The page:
One of the pleasures of living in the Castelli Romani, south east of Rome, is that one is surrounded by hectares and hectares of vineyards and olive groves. Big, brutish buildings unfortunately also abound – the kind much favoured by developers with a penchant for over-cementification from the 1950s onwards – and are a shameful blot on this territory’s natural and historical escutcheon. Vittorio Sgarbi is an Italian art critic, art historian, politician, cultural commentator and a famous Television personality. He is also known for his irrascible temper and bellicose manner in any conversation that so often has him degenerate into rude name calling and downright swearing of the most appalling kind. There is one issue, however, over which I would forgive him for such bad behaviour and that is the one regarding post-war architecture in Italy. He is on record for saying all these ghastly buildings should be razed to the ground and new ones put up. I agree.
And yet earlier today, as I meandered through the hilly roads to get to the shop of a wine estate, that of Principe Pallavicini, all I could do is take in the beauty of this area and the long history of this part of the world, one that is antecedent to that of Rome even. The sun was particularly balmy which always helps and thoughts of disappointment and let-downs were not allowed to intrude upon my reverie.
My friend Michelle knows all about the history of the Pallavicini princely family and its wine estates. She writes that this tavern or ‘Osteria’ as it is called in Italian “was mentioned in various Grand Tour guides (18th-19th centuries) as a place at which to stay and refresh oneself, and has always been a reference point for ancient travellers”.
You can read more about the wines at their website: http://www.principepallavicini.com/eng/index.html A couple of tell-tale leaves on the ground issue in Autumn … And here finally was the entrance. Romano was there to explain about the wines and other products on sale. I was somewhat surprised to find this wine shop to be quite so small. Small but very easy on the eye. As a lover of anything ceramic, I of course ooohed and aaahed over their showcasing choice. Romano, when asked, was unable to confirm, that these were De Maio tiles came from Vietri – but I am almost sure that they are. I was very much intrigued by this bottle sleeve as a nice way to present a bottle of wine to someone as a gift.
Also on sale were wine holders, useful for carrying bottles. This one is called Battle (www.battlepro.it/battle.html). I know of something similar, which is excellent for travelling, called Wine Hugs (http://winehug.com/).
Glued on the shop’s door were various stickers including the recent Easyfrascati.com, the brainchild of my above-mentioned friend, Michelle Smith. An Englishwoman born in Australia, Michelle has lived in these parts for 35 years, speaks Italian like a local and her enthusiasm for the Castelli (its wine, its history, its architectural and artistic treasures, etc.) is equal to, if not even greater than, mine. She has put together a brilliant and much needed website highlighting all that this part of the world has to offer (and not forgetting the wine of course!) and I look forward to sharing a lot of Frascati/Castelli-based adventures with her.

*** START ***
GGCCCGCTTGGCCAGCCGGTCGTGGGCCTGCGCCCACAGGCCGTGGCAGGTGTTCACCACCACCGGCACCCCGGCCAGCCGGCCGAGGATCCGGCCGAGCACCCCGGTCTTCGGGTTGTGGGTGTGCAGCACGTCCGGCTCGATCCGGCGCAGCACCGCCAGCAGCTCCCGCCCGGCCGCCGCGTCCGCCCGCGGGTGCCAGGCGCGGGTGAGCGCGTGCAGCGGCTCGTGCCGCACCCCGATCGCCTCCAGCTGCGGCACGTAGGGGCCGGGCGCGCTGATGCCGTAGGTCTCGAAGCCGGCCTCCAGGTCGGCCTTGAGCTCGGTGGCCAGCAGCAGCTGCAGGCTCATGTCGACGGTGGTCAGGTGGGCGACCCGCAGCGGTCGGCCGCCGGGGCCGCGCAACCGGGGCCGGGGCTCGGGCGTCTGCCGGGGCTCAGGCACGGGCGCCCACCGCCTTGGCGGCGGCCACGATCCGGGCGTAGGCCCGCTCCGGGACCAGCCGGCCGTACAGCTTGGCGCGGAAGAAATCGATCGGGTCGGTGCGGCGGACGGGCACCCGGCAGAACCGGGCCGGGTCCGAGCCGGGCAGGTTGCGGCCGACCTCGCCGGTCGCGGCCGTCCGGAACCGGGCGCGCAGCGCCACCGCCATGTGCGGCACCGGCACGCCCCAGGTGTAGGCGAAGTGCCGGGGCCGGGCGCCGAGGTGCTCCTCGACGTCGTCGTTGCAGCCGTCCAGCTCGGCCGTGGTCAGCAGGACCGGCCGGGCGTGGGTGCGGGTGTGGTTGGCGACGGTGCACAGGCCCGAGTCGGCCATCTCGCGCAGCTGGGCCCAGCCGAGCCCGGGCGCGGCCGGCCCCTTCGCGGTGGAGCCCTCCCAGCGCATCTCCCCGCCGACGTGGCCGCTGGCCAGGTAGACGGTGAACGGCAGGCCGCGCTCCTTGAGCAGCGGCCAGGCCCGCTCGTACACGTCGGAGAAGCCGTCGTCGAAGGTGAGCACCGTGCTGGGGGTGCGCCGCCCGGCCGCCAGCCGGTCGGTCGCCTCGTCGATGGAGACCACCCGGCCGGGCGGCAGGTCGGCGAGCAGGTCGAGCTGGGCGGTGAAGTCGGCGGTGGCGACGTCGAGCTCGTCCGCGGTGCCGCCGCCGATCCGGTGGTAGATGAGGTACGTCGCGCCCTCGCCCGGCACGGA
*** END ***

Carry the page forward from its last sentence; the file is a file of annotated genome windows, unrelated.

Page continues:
And this is what I bought. Whites: (1) Poggio Verde (that earned three glasses from the Gambero Rosso just a couple of weeks ago). (2) And 1670 … my favourite. The year 1670 is the date to which the wine estate can refer back to ! These wines have been served to popes and gentry and noblemen … and now to us, thankfully ! For the reds … Petit Verdot … and Amarasco (the latter comes from the family’s wine estate oof the northern coast of Lazio). It was almost lunch time by now and I was starving. Across the road … and very conveniently too … was a porchetta stand, run by Carlo and Anna. Yay ! Here they are … Carlo and Anna … And my porchetta.
As I ate my sandwich on my way home, being careful to drive carefully because eating and driving can be very dangerous indeed, and as I contemplated the many things I now had to get on with … (lists lists and more lists) … I harked back to another reality as regards wine in the Castelli area. Just a couple of days ago, it just so happens, Michelle and I met with another friend to have an aperitivo in Frascati.
As I walked into Piazza dell’Olmo … I was blown away by the heavy scent of grapes being pressed and processed by a local Osteria. One that is not going to produce quality wines like Principe Pallavicini’s but which will still be appreciated by many nonetheless. That’s a tub on a tractor, there on the right … with a machine to catch the grape juice as it is pressed … Look at all these grapes in the tractor-tub ! And here was Remigio, the man in red, running the whole operation … and pulling the leg of the guy on the right, telling him with a straight face that he was pressing Tasmanian Goji berries that are so very different from New Zealand lingon berries … You can see the consternation of the poor guy’s face on the right ! The pressing machine was quite noisy …
This Osteria in Piazza dell’Olmo in Frascati is much sought after with a devoted clientèle. Last Christmas, outside their Osteria, they dressed up a wine barrel to make a Christmas crèche …
Some might find this very odd indeed … using a wine cask as a backdrop for a Nativity scene. But this is Frascati !And this is Piazza di Santa Maria in Vivario … fondly known to all of us as Piazza San Rocco. And this is where Michelle, Claire and I had our aperitivo, with the Bishop’s 15th Century palace to our left, at a place called “La Stanza del Duca”. The Duke in question being … the Duke of York. Why the Duke of York? I’ll tell you another time …
This too is Frascati and I love it !